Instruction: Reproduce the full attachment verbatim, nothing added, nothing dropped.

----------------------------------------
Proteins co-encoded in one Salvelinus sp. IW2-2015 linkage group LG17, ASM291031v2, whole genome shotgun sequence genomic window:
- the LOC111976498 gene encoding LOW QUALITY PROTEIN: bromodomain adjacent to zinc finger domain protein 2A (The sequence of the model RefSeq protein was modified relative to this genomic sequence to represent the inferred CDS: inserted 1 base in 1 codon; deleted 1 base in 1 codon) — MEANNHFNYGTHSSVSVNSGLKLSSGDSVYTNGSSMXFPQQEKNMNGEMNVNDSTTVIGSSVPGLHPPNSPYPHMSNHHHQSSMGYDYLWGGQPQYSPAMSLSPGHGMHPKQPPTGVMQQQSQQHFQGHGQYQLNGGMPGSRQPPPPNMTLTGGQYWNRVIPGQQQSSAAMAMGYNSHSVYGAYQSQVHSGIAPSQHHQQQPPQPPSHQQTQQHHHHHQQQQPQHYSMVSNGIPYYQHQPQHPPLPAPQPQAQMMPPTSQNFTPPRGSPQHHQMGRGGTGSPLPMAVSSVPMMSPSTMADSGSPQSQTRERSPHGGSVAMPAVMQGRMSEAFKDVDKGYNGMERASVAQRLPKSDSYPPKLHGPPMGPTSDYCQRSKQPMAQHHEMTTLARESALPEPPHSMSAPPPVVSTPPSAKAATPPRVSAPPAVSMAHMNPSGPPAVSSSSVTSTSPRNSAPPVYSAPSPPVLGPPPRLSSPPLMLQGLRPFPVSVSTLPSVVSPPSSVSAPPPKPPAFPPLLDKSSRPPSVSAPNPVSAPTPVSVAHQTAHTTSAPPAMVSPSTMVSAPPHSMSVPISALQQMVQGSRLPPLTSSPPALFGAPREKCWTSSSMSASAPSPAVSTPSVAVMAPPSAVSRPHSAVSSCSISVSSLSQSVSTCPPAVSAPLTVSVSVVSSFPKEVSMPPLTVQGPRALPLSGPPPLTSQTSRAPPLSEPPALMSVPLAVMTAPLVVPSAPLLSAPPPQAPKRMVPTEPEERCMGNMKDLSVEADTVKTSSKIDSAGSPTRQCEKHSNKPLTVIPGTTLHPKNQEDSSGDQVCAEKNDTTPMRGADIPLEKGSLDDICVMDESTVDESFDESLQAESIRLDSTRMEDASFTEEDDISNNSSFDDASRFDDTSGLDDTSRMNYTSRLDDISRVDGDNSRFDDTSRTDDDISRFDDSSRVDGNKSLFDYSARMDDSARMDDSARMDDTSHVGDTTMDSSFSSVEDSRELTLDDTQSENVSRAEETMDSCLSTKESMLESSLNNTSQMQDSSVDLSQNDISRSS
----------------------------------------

Proteins co-encoded in one Salvelinus sp. IW2-2015 linkage group LG17, ASM291031v2, whole genome shotgun sequence genomic window:
- the LOC111976498 gene encoding LOW QUALITY PROTEIN: bromodomain adjacent to zinc finger domain protein 2A (The sequence of the model RefSeq protein was modified relative to this genomic sequence to represent the inferred CDS: inserted 1 base in 1 codon; deleted 1 base in 1 codon) — MEANNHFNYGTHSSVSVNSGLKLSSGDSVYTNGSSMXFPQQEKNMNGEMNVNDSTTVIGSSVPGLHPPNSPYPHMSNHHHQSSMGYDYLWGGQPQYSPAMSLSPGHGMHPKQPPTGVMQQQSQQHFQGHGQYQLNGGMPGSRQPPPPNMTLTGGQYWNRVIPGQQQSSAAMAMGYNSHSVYGAYQSQVHSGIAPSQHHQQQPPQPPSHQQTQQHHHHHQQQQPQHYSMVSNGIPYYQHQPQHPPLPAPQPQAQMMPPTSQNFTPPRGSPQHHQMGRGGTGSPLPMAVSSVPMMSPSTMADSGSPQSQTRERSPHGGSVAMPAVMQGRMSEAFKDVDKGYNGMERASVAQRLPKSDSYPPKLHGPPMGPTSDYCQRSKQPMAQHHEMTTLARESALPEPPHSMSAPPPVVSTPPSAKAATPPRVSAPPAVSMAHMNPSGPPAVSSSSVTSTSPRNSAPPVYSAPSPPVLGPPPRLSSPPLMLQGLRPFPVSVSTLPSVVSPPSSVSAPPPKPPAFPPLLDKSSRPPSVSAPNPVSAPTPVSVAHQTAHTTSAPPAMVSPSTMVSAPPHSMSVPISALQQMVQGSRLPPLTSSPPALFGAPREKCWTSSSMSASAPSPAVSTPSVAVMAPPSAVSRPHSAVSSCSISVSSLSQSVSTCPPAVSAPLTVSVSVVSSFPKEVSMPPLTVQGPRALPLSGPPPLTSQTSRAPPLSEPPALMSVPLAVMTAPLVVPSAPLLSAPPPQAPKRMVPTEPEERCMGNMKDLSVEADTVKTSSKIDSAGSPTRQCEKHSNKPLTVIPGTTLHPKNQEDSSGDQVCAEKNDTTPMRGADIPLEKGSLDDICVMDESTVDESFDESLQAESIRLDSTRMEDASFTEEDDISNNSSFDDASRFDDTSGLDDTSRMNYTSRLDDISRVDGDNSRFDDTSRTDDDISRFDDSSRVDGNKSLFDYSARMDDSARMDDSARMDDTSHVGDTTMDSSFSSVEDSRELTLDDTQSENVSRAEETMDSCLSTKESMLESSLNNTSQMQDSSVDLSQNDISRSS